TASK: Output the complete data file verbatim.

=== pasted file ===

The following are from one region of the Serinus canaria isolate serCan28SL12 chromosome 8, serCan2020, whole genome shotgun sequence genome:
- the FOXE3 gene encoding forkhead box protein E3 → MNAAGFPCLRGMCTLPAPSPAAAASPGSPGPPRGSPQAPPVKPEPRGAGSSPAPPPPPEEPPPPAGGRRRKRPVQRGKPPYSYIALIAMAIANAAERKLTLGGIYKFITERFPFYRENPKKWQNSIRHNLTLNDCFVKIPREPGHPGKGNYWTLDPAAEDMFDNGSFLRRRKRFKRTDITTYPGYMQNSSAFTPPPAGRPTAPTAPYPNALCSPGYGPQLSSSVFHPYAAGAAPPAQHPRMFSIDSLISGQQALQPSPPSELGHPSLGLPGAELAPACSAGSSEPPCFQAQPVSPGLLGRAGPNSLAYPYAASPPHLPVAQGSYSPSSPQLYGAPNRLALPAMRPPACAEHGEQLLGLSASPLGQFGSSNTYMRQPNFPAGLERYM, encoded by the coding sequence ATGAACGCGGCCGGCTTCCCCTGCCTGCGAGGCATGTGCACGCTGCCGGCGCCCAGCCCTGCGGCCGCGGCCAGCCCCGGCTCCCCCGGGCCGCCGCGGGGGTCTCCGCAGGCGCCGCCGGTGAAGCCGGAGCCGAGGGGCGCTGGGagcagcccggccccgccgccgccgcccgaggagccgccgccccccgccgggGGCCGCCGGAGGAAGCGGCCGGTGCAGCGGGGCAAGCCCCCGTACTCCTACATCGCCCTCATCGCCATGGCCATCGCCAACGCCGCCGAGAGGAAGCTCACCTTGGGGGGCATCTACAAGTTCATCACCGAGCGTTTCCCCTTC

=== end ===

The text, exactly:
The following are from one region of the Serinus canaria isolate serCan28SL12 chromosome 8, serCan2020, whole genome shotgun sequence genome:
- the FOXE3 gene encoding forkhead box protein E3 → MNAAGFPCLRGMCTLPAPSPAAAASPGSPGPPRGSPQAPPVKPEPRGAGSSPAPPPPPEEPPPPAGGRRRKRPVQRGKPPYSYIALIAMAIANAAERKLTLGGIYKFITERFPFYRENPKKWQNSIRHNLTLNDCFVKIPREPGHPGKGNYWTLDPAAEDMFDNGSFLRRRKRFKRTDITTYPGYMQNSSAFTPPPAGRPTAPTAPYPNALCSPGYGPQLSSSVFHPYAAGAAPPAQHPRMFSIDSLISGQQALQPSPPSELGHPSLGLPGAELAPACSAGSSEPPCFQAQPVSPGLLGRAGPNSLAYPYAASPPHLPVAQGSYSPSSPQLYGAPNRLALPAMRPPACAEHGEQLLGLSASPLGQFGSSNTYMRQPNFPAGLERYM, encoded by the coding sequence ATGAACGCGGCCGGCTTCCCCTGCCTGCGAGGCATGTGCACGCTGCCGGCGCCCAGCCCTGCGGCCGCGGCCAGCCCCGGCTCCCCCGGGCCGCCGCGGGGGTCTCCGCAGGCGCCGCCGGTGAAGCCGGAGCCGAGGGGCGCTGGGagcagcccggccccgccgccgccgcccgaggagccgccgccccccgccgggGGCCGCCGGAGGAAGCGGCCGGTGCAGCGGGGCAAGCCCCCGTACTCCTACATCGCCCTCATCGCCATGGCCATCGCCAACGCCGCCGAGAGGAAGCTCACCTTGGGGGGCATCTACAAGTTCATCACCGAGCGTTTCCCCTTC